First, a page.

Employment law update 2019 – 2020

//Employment law update 2019 – 2020

Employment law update 2019 – 2020

2019-09-02T10:29:59+00:00 September 2nd, 2019|All|

Here Aspire Cambridge summarise the latest employment law changes and legal updates.

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Recent and upcoming updates

January 2019: Executive Pay Ratio Reporting
From this date, regulations made under the Companies Act 2006 require UK listed companies with more than 250 UK employees to report annually on the pay gap between their chief executive and their average UK worker.

The first reports are due in 2020.

April 2019: Pay slip changes
There are two important changes to the Employment Rights Act 1996, affecting pay slip information, which will come into force on 6 April:

  1. Employers must include the total number of hours worked where the pay varies according to the hours worked, for example under variable hours or zero hour contracts.
  2. Payslips must be given to ‘workers’ and not just employee

April 2019 : Flexible working introduced in the armed force
From April regulations will amend the terms of service of enlisted personnel who are not commission officers to allow for two types of flexible working. Part-time working allows personnel to agree days on which they are not required to be available for active service. “Service on a restricted separation basis” enables restrictions to be placed on the number of days on which personnel can be required to perform duties away from a specified place. The two types of flexible working are known collectively as “flexible service.”

2019: The Government’s proposed legislation following the Taylor Review of Modern Working Practices.
The proposed new legislation will:

  • close a loophole by repealing the Swedish derogation – which currently allows agency workers to be employed on cheaper rates than permanent counterparts
  • extend the right to a day one written statement of rights to workers, going further to include detail on rights such as eligibility for sick leave and pay and details of other types of paid leave, such as maternity and paternity leave
  • quadruple maximum employment tribunal fines for employers who are demonstrated to have shown malice, spite or gross oversight from £5,000 to £20,000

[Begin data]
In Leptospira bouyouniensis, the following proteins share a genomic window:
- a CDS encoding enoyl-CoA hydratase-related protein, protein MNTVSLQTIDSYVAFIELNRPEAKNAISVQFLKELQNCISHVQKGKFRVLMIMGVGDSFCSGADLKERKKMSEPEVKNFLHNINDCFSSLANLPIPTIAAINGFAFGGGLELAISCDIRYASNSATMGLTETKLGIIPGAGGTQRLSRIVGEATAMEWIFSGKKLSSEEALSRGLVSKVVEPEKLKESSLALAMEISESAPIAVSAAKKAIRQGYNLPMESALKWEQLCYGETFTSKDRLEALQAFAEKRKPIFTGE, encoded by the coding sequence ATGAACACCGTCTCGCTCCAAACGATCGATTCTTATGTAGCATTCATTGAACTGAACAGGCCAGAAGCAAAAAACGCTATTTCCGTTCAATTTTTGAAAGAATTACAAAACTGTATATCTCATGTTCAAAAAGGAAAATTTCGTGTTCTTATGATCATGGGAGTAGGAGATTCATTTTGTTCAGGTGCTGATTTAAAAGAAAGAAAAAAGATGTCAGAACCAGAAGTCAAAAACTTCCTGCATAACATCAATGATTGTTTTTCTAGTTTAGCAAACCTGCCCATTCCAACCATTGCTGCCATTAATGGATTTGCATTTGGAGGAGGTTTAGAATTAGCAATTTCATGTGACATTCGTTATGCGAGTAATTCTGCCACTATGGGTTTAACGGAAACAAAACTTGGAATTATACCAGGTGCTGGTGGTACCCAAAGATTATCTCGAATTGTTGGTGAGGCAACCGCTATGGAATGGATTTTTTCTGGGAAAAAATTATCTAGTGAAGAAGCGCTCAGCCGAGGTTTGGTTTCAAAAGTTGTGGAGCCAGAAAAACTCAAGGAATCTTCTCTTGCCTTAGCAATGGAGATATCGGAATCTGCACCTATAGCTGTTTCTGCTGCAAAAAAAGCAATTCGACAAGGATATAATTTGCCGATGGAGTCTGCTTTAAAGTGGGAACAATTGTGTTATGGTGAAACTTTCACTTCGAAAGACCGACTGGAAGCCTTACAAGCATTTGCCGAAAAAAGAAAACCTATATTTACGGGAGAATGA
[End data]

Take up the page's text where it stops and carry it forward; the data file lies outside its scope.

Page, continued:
• extend the holiday pay reference period from 12 to 52 weeks, ensuring those in seasonal or atypical roles get the paid time off they are entitled to
  • lower the threshold required for a request to set up Information and Consultation arrangements from 10% to 2%
  • the government is also committing to legislate to improve the clarity of the employment status tests to reflect the reality of the modern working relationships.

2020: Parental Bereavement Leave and Pay
The Parental Bereavement Leave and Pay Act 2018 has now been passed by royal assent. It is expected to come into force in 2020 and will give all employed parents the right to 2 weeks’ leave if they lose a child under the age of 18, or suffer a stillbirth from 24 weeks of pregnancy. Parents will also be able to claim pay for this period, subject to meeting eligibility criteria.

Updates 2018

October 2018: Abolition of Child care Vouchers
The workplace childcare voucher system, and the directly contracted childcare scheme (childcare provided by the employer), closed to new entrants from 4 October 2018. The schemes’ closure, due on 5 April 2018, was delayed by six months, following a vote in Parliament.

May 2018: General Data Protection Regulation
The General Data Protection Regulations strengthen and unify data protection for all individuals within the European Union. The primary objectives of the GDPR give citizens and residents back control of their personal data and to simplify the regulatory environment for international business. The UK government has confirmed that although it will be leaving the EU they will commit to the regulations.